Both shows sold out with standing ovations at the end. Maybe Mario was right and we really did have momentum.

standing ovation

standing ovation

Where are they now?

After finishing Berklee Makoto Ozone moved back to Japan. I saw him perform with Gary Burton in Cambridge many years later and he fondly remembered the Highland Jazz concert.

Phil Wilson is still a faculty member of the Berklee College of Music. He recently performed at a Highland Jazz event  as leader of the Rainbow/Dues Band.

1983 Summer is a Big Hit

jazzlogo2
Setting Up for the Concert

Setting Up for the Concert

By 7:00 p.m. on the night of the first concert the parking lot of the bakery had been transformed. Mario had brought in professional lighting, set up rows of chairs and filled tables with delicious refreshments. My son Benjamin was a great help–setting up the refreshments and ushering people to their seats. Mario had invited  his whole family to attend,  His mother and his elderly aunts and uncles sat proudly in the front row. They were often expressionless. Perhaps they weren’t jazz fans but had come nevertheless to support “the producer.”

Opening Night 1983

Opening Night 1983

Each concert attracted hundreds of people. Mario clearly loved being the center of attention. Often dressed in a white tux, he personally greeted everyone as they filed in, especially the women, repeating his favorite phrase– “Ciao, Bella.”

Summer program

Summer program 1983

Even the weather cooperated–cool breezes, moonlit nights, and no rain for all four concerts. When the music started, it was hard to remember that you were actually in a parking lot adjacent to the trolley line. The experience was quite magical. After each concert Mario invited the band members to his restaurant where he cooked a delicious meal for everyone. Then we spent hours huddled around the table, listening to the musicians exchange fascinating anecdotes about other gigs, playing on the road, or famous musicians whom they knew.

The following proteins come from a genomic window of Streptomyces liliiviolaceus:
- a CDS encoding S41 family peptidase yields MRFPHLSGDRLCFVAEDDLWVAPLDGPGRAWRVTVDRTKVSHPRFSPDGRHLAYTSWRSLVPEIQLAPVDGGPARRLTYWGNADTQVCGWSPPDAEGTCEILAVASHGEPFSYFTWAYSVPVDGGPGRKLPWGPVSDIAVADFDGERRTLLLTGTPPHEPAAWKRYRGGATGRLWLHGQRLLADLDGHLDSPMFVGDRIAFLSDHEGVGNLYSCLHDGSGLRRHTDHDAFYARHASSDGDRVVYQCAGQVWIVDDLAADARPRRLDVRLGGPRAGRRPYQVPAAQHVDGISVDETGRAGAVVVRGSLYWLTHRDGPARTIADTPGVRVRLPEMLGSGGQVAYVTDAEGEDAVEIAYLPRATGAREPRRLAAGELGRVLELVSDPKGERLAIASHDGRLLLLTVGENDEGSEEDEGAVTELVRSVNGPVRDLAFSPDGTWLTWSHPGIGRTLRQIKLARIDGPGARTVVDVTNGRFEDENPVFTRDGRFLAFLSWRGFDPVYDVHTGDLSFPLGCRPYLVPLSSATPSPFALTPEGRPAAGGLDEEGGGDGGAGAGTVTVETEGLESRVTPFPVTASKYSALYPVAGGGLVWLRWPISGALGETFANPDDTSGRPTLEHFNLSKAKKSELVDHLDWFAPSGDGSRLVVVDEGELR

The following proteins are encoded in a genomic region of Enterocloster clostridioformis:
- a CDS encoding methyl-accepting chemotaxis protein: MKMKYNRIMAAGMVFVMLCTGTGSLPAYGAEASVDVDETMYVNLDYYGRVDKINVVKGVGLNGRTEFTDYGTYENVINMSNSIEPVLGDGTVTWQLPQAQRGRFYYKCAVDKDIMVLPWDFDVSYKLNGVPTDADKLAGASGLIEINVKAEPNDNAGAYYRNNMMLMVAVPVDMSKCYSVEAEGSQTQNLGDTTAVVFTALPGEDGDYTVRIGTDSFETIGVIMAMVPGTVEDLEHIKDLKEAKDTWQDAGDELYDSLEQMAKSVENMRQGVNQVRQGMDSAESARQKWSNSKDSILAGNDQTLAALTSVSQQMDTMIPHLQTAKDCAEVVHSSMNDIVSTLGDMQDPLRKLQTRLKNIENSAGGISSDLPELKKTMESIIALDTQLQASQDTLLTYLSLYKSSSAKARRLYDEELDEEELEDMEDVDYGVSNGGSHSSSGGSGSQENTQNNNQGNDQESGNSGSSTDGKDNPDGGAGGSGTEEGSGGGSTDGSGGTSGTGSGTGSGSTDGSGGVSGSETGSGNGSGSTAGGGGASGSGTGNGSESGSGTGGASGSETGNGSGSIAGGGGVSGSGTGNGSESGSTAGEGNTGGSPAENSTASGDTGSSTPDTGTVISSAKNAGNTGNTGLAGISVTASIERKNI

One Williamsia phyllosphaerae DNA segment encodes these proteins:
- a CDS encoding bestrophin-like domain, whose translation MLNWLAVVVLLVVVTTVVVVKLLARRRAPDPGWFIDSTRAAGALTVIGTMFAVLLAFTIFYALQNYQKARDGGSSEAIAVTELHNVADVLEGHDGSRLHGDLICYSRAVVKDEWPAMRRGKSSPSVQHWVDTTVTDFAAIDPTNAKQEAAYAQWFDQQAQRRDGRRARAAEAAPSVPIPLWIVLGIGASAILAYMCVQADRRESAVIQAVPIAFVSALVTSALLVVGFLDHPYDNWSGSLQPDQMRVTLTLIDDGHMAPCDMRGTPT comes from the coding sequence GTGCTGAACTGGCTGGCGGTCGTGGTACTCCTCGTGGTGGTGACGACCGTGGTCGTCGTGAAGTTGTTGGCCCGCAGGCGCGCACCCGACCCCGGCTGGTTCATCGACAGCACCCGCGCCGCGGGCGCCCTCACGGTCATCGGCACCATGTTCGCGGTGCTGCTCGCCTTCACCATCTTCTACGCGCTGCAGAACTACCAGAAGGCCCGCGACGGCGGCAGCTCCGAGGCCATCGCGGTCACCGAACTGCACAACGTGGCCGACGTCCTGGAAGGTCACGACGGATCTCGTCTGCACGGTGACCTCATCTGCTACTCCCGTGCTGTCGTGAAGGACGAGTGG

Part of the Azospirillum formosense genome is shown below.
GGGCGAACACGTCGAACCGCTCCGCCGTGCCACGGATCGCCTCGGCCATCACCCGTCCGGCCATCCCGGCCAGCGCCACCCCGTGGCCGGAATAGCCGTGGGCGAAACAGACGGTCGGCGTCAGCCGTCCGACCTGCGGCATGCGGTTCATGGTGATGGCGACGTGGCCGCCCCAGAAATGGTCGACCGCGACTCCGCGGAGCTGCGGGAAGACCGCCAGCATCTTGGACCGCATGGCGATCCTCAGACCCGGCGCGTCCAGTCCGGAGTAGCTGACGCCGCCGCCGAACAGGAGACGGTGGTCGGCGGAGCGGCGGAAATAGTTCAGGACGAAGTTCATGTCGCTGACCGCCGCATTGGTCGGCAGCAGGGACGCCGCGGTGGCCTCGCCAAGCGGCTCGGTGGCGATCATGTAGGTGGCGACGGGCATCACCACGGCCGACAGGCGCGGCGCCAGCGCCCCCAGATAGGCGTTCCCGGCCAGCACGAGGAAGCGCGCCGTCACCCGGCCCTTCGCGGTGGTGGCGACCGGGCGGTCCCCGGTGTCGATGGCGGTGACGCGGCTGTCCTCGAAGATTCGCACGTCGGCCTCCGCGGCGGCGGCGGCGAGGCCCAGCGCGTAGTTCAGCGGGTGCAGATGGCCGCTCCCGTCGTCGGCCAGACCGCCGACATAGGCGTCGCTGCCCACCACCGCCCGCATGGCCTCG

One of the musicians I hired was the guitarist Gray Sargent. I first heard him play during Trombone Week the previous winter. In the middle of lots of blaring brass I heard some beautiful lyrical lines played on guitar. I checked the program- the name Gray Sargent was unknown to me.  I started to search the newspaper looking for his name in the music listings. I went to several of his gigs and each time his playing stood out as something special.

When I started to line up bands for the summer series I thought it would be great to have Gray lead his own group. I tracked him down at the Stickey Wicket in Hopkinton, a place known  for Dixieland jazz. He was appearing with a band featuring Dave McKenna on piano. At intermission I mustered the courage to approach the bandstand and introduce myself. I told him about the series.

“How do you feel about playing in a parking lot?”

“Fine,” he answered.

It may have been one of his first gigs as a leader. He ws joined by his  good friend Marshall Wood on bass and “D” Sharpe on drums.  What a fabulous evening of music. Who would have guessed that two of the musicians in the Gray Sargent Trio (Gray and Marshall) would be invited to join Tony Bennett’s band many years later?

This first video features a duo with Tony and Gray (celsobe). The second  depicts Tony’s  appearance on the David Letterman Show (DominicanosHoyRD).  If you look carefully you can see Marshall Wood on bass and an occasional glimpse of Gray.

Here’s a list of some of the four bands from the first summer series.:

Bluesberry Jam with Harry Washburn on baritone sax; Gray Sargent Trio; Mel Bloom Quintet with Paul Fontaine on trumpet; and the Peter Koch Swing Band (with Peter on trumpet, Corey Eisenberg on piano, Alex Elin on tenor sax, Bob Pallala on drums  and Dave Hollender on bass.)

What happened to Mario’s idea of having  the audience vote for their favorite band at the end of the summer series? He abandoned that in favor of a much better alternative.  Each band member received an award for participation and a gift certificate for the restaurant, as well as $50 for playing.

highland jazz award

Highland Jazz Award